What Hidden Lies is the first of a trilogy. I am finishing the second book for Penguin titled Hour of Darkness about a mother and daughter who disappear when the lights go out during Earth Hour. The third book centres around a teenage suicide pact and is called Before Her Time. All three books have individual stand alone investigations, linked by an overarching single narrative concerning the young detective Persy Jonas. The structure lends itself to a tv series rather than a movie. When I think of a cast I naturally imagine drawing from the extraordinary talent working in film and theatre in this country. But it would be up to the director to decide on the cast.


What is the one-sentence synopsis of your book?

A detective hunts down her childhood sweetheart who she suspects of murder.


Will your book be self-published or represented by an agency?

I am represented by a U.K based literary agent, and the book will be published by Penguin on June 3rd this year. I have also signed the rights to a German publisher.


How long did it take you to write the first draft of your manuscript?

I’d really prefer not to answer that! Some writers can get out a draft in 6 weeks but I find writing a laborious and time consuming process.


What other books would you compare this story to within your genre?

I can’t think of a similar book offhand. Only a small percentage of what I read is crime fiction.  I like classic American noir writers like Cornell Woolrich and Jim Thompson, and enjoy South African crime fiction because it’s new and fresh and there’s an energy to it. The Scottish crime writers are always interesting. I read everything put out by the grande dames of female mystery, writers like Ruth Rendell and PD. James. Their output is astonishing, both still writing strongly into late age, and they have a great sense of plot and social milieu. But Patricia Highsmith is the mystery and suspense writer I most admire. That does not answer the question except to say that perhaps these writers influence how I approach the genre.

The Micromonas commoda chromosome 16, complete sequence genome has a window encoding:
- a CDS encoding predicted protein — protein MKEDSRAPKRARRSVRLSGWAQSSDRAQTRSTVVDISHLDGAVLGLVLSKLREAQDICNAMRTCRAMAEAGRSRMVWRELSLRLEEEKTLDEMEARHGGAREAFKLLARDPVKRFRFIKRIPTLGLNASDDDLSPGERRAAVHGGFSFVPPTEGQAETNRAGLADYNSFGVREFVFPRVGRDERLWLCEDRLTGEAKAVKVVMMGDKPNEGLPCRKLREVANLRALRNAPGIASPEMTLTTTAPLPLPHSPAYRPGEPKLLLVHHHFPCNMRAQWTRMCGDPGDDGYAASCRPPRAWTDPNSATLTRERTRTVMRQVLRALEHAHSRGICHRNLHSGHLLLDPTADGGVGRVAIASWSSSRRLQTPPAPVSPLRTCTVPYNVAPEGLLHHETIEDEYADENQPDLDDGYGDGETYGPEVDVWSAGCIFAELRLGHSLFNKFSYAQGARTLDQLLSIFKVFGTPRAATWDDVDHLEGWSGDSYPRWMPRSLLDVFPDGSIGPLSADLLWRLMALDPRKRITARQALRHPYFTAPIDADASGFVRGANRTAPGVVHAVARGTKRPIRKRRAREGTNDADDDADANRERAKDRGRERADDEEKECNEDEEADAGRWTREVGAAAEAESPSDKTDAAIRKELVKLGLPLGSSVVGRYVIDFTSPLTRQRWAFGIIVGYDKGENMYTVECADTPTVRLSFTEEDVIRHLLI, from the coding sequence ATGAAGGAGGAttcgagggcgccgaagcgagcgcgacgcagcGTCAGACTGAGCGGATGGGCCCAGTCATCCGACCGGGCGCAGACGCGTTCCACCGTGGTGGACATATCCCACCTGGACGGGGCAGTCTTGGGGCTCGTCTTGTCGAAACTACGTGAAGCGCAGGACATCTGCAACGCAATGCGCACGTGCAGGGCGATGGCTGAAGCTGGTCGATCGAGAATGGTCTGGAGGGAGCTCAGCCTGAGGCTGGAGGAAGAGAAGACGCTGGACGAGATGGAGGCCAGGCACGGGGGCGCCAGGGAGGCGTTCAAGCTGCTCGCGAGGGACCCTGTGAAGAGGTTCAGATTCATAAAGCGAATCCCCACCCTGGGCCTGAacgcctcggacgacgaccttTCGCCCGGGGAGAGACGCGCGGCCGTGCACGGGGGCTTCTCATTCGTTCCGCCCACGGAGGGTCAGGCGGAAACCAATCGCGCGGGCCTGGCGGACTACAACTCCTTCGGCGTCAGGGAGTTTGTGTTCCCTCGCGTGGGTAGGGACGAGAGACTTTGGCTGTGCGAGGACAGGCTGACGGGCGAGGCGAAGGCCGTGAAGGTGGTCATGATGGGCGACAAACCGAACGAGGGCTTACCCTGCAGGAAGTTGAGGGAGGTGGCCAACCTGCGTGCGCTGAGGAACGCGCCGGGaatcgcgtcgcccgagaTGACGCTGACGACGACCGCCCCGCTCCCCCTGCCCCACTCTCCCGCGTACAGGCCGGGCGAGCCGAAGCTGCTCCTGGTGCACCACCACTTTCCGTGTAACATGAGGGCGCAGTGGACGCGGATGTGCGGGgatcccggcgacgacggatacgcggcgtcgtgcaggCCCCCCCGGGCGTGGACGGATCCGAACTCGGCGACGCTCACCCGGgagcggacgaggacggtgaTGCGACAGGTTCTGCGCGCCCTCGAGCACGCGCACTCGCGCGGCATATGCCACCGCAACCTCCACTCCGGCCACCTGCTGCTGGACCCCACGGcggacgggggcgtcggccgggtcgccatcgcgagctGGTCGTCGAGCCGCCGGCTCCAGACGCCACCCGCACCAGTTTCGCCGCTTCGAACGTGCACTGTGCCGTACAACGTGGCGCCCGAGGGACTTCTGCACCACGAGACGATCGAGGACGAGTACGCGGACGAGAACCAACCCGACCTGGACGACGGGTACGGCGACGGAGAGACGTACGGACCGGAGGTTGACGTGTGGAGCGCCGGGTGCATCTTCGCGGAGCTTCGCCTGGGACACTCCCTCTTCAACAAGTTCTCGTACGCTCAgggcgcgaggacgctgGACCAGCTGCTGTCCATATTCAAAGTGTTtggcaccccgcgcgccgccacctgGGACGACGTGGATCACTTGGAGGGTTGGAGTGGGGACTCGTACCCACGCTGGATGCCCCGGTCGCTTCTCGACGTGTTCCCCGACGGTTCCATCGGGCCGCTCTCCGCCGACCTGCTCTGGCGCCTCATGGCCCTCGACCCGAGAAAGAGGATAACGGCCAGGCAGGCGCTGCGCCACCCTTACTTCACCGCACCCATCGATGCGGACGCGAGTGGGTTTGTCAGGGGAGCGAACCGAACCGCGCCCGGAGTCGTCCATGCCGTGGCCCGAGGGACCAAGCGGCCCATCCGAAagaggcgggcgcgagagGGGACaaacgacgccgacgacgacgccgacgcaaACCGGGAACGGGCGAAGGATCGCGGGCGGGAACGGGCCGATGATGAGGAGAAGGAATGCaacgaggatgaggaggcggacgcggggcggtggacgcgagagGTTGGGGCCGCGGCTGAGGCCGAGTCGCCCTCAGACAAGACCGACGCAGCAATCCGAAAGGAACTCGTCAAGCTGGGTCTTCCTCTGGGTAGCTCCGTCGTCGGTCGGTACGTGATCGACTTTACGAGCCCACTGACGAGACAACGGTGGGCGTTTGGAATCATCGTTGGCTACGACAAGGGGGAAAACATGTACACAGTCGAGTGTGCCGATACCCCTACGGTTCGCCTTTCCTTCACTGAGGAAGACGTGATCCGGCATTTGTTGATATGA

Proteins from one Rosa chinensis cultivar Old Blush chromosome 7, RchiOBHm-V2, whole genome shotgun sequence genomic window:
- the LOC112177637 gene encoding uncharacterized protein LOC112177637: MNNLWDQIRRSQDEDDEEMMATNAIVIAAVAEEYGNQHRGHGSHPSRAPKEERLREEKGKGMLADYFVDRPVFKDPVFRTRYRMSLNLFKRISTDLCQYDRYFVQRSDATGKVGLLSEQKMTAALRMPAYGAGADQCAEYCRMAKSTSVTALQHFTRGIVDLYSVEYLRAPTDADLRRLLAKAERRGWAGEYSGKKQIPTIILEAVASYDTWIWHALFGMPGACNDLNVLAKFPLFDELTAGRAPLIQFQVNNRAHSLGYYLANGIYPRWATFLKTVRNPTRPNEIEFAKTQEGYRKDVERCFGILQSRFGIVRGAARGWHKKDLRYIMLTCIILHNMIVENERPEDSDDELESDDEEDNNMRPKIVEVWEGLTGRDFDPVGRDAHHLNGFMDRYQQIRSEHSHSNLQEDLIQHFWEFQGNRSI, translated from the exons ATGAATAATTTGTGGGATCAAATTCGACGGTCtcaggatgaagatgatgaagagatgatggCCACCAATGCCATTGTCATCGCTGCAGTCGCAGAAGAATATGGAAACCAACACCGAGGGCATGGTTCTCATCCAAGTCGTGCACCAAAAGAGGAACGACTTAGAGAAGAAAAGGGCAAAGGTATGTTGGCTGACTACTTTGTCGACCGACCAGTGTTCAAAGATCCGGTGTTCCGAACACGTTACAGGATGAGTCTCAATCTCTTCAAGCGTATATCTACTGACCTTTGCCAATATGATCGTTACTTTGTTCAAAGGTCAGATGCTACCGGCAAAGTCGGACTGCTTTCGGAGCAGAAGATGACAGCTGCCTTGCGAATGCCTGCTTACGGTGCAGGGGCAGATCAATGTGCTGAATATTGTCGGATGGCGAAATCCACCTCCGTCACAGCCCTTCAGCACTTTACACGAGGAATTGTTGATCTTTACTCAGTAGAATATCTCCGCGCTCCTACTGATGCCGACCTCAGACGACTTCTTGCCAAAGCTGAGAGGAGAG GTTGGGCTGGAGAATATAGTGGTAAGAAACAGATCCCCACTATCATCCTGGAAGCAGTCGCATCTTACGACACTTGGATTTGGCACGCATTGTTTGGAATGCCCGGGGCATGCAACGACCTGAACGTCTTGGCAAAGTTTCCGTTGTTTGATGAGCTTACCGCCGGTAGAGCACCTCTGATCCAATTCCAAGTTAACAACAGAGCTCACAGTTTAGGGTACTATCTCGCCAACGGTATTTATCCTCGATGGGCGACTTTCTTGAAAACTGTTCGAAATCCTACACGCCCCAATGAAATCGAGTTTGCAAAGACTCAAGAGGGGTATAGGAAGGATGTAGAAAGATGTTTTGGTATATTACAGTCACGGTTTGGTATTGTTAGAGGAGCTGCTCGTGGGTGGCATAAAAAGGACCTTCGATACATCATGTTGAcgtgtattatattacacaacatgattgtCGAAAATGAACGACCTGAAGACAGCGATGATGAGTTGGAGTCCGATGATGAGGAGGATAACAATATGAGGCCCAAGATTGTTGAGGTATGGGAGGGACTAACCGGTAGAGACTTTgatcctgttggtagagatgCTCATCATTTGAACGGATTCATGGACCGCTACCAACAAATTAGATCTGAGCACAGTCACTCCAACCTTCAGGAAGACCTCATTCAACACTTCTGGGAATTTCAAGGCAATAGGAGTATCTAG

Who or what inspired you to write this book?

Noordhoek inspired me. And a series of interviews I conducted with detectives and a criminal psychologist when researching a television  documentary.


What else about your book might pique the reader’s interest?

Maybe because I am a screenwriter, What Hidden Lies has interlinking narratives and characters similar in structure to a tv series. It’s as much a study of a place and milieu as a crime novel, although I hope it also delivers on the expectations of the genre. The book has been well received by publishers and agents and recognised by a Dagger Award, but the acid test will be how readers receive it. I recently joined a couple of book clubs for the first time. It was horribly sobering to hear books being casually savaged in someone’s sitting room, and imagining mine suffering the same fate.  Crime readers are unforgiving because they know all the tricks. There’s very little new in the genre, so it’s all in the telling.


Michele is passing the baton on to Richard Beynon, Joanne Hichens and Melissa Madore.  Jump to their pages to see their Next Big Thing posts in about a week’s time. And come back here to read Anne Rogers’ post in a few days…

Melissa Siebert’s ‘The Garden of Dreams’ is The Next Big Thing

Melissa Siebert is a writer and journalist, lecturer in narrative non-fiction (among other things) and very cool guitar-slinging blues maven. I have the pleasure of hosting her Next Big Thing post here this week. Can’t wait to read this book!

Melissa’s Q & A:

What is your working title of your book?

The Garden of Dreams


Where did the idea come from for the book?

From many places, some I am sure remain undiscovered. The book takes up the conflict between the personal and the political – asking how grand a stage we choose to play our lives out upon, and at what cost. More specifically, how far we are willing to sacrifice those closest to us for something perceptibly ‘larger’. The horrific global reality of child trafficking informs the novel, but it was an experience closer to home that probably seeded it. Plus I’m an insatiable Indiaphile, so India itself plays a huge role, in all its crazy chaos and humanity.